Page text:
NAIROBI, Kenya -- F5 Networks hosted its inaugural East Africa Solution Day in Nairobi today to highlight how application services in multi-cloud environments are enabling digital transformation and growth in Kenya.
The company also shared insight on its latest solution offerings and news, including the recent acquisition of NGINX.
"The true value of the modern enterprise resides in its applications and data. We call this application capital. Given Kenya's growing adoption for cloud computing, we believe that application capital is a key driver for differentiation, innovation and value creation," said Alain Tshal, District Sales Manager - Sub-Saharan Africa, F5 Networks, speaking to an audience of customers, partners and industry experts.
According to Tshal, true digital transformation can only occur if organisations understand and invest in the concept of application capital, particularly in the context of multi-cloud application services and associated infrastructures.
"Today, application services are software-defined, loosely coupled, and easily consumed therefore enterprises and government organisations have an opportunity to deploy infrastructure, application development and management tools, as well as processes, that balance effective controls with the freedom to innovate," Tshal explained.
"It is now possible to attach individual services to applications based on specific needs. It is also possible to achieve consistent quality and security across entire application portfolios. This is critical at a time when much of the user experience is digital, delivered via the cloud, and increasingly built by developer teams outside of the IT organization."
The rise of multi-cloud
F5's 2019 State of Application Services report found that almost nine out of ten surveyed global organisations have multi-cloud architectures in place, largely driven by application-first methodologies. The biggest cited challenge is to enforce consistent security and ensure reliable performance when applications are distributed across multiple cloud platforms.
Tshal pointed out that F5 is continually evolving to help organisations overcome multi-cloud roadblocks, while also anticipating future deployment challenges and opportunities. A recent example is the expansion of its cloud-native application services by introducing Software-as-a-Service (SaaS) offerings on AWS. Delivering optimized, easy-to-consume services for application developers and DevOps teams, F5® Cloud Services provide high-availability, self-service, and fully managed SaaS solutions that are easily provisioned and configured within minutes. By introducing F5 Cloud Services to the market in a continuous fashion, F5 is prioritizing a repeatable framework that delivers new SaaS offerings as quickly and seamlessly as possible.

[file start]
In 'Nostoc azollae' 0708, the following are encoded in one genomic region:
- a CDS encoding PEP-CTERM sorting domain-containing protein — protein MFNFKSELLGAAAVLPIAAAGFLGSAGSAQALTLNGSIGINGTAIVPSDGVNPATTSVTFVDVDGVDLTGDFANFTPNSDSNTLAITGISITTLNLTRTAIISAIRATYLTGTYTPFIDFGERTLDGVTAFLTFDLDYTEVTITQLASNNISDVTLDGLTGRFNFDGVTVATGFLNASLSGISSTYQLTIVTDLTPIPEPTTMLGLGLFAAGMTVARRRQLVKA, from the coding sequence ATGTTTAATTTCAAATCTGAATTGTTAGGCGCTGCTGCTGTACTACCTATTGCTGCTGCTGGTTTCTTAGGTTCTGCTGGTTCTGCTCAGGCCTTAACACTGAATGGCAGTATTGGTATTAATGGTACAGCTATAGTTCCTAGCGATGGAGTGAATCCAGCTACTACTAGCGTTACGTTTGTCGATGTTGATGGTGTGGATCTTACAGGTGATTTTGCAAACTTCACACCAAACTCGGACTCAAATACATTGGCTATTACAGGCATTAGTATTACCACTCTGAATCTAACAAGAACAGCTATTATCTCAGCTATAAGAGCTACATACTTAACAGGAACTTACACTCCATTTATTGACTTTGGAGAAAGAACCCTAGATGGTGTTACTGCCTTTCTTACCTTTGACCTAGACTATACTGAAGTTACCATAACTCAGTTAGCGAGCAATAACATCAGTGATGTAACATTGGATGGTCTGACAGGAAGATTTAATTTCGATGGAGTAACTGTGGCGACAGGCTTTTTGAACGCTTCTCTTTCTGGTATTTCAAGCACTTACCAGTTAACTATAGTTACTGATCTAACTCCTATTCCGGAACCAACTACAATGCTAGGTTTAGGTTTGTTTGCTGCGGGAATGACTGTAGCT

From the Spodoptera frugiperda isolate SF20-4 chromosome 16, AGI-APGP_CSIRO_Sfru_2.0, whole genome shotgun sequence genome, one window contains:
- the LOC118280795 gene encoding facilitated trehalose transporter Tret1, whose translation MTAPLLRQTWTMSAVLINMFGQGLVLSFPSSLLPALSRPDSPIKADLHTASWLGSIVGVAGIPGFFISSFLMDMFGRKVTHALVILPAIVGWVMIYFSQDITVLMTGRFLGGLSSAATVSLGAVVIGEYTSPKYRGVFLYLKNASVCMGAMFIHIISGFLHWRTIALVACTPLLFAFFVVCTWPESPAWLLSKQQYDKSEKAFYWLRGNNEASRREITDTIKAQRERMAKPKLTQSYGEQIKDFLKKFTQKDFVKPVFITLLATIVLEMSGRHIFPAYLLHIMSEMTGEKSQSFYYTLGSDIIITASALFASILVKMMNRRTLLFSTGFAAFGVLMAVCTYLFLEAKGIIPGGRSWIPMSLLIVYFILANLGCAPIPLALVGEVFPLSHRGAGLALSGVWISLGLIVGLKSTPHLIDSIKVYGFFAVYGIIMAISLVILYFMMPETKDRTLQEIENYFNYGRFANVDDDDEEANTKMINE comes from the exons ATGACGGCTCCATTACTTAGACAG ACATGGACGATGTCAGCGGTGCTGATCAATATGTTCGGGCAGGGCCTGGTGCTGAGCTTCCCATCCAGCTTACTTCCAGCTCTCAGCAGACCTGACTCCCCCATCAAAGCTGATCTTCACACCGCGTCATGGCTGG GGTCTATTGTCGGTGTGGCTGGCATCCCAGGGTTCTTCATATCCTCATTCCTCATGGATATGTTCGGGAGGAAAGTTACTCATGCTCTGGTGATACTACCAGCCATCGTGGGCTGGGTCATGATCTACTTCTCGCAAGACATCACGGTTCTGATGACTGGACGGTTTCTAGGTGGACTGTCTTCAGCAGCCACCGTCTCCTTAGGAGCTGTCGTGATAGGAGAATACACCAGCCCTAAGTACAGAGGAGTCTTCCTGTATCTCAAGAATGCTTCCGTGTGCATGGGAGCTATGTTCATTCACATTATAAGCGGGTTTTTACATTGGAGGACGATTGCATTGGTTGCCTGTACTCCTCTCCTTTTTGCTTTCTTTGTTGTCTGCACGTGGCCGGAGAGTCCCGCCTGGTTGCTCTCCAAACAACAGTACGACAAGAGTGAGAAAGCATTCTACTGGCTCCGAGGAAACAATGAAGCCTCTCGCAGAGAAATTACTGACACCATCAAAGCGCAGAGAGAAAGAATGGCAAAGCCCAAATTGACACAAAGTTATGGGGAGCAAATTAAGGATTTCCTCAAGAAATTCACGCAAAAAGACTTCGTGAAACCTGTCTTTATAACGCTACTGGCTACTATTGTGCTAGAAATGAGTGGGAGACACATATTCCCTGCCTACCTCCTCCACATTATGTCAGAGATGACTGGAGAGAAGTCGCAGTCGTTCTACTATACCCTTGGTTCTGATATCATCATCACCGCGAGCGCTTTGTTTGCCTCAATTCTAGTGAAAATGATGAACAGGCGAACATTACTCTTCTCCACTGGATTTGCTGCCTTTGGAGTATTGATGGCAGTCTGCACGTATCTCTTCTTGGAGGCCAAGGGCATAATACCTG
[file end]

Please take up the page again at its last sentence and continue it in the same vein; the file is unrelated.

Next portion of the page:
Another prominent topic on the East Africa Solution Day agenda was F5's acquisition of open source application delivery pioneers NGINX. The businesses' combined capabilities make it possible to deploy a coordinated set of technologies spanning the entire application delivery path: from code running on the application or web server - through all the necessary transport, security, and management services - to the end customer. Key stakeholders like app developers, network engineers and security specialists are empowered for the first time to ensure apps are seamlessly delivered, available and secure across every conceivable environment.
Kenya's cloud credentials
F5's offer in East Africa maps to a growing appetite for cloud-driven digital transformation in Kenya.
The Cloud Africa 2018 Report by World Wide Worx and F5 found that 98% of surveyed Kenyan business decision-makers agree on cloud computing's innovation capacity and transformative impact. In addition, 98% hailed the technology's positive brand perception benefits, and 85% extolled its customer experience virtues. A further 69% of Kenyan respondents said cloud had a positive impact on market share.
"In a sense, Nigeria, Kenya and - to a lesser degree - South Africa, are experiencing the wonder of cloud computing for the first time," said Arthur Goldstuck, Managing Director at World Wide Worx, and the report's main author.
"There is no legacy infrastructure holding them back. As cloud is more affordable and accessible than when established markets first dabbled in it, they can jump in with both feet and see how big a splash they can make."
Kenyan organisations' biggest multi-cloud challenges are related to optimising performance (47%), applying consistent security policies (29%) and application protection (18%). Interestingly, World Wide Worx also discovered that Kenya stands out in the region for its progressive multi-cloud stance, with 76% of surveyed businesses employing two to six cloud service providers. The figure stood at 66% in South Africa and 66% in Nigeria.
"The understanding and expectation of what is achievable with cloud-driven, application-centric innovation is changing fast in the region, added Tshal. "We will work with our customers and partners to realise the benefits of their Application Capital as East African organisations increasingly look to the cloud and start embracing ambitious digital transformation projects."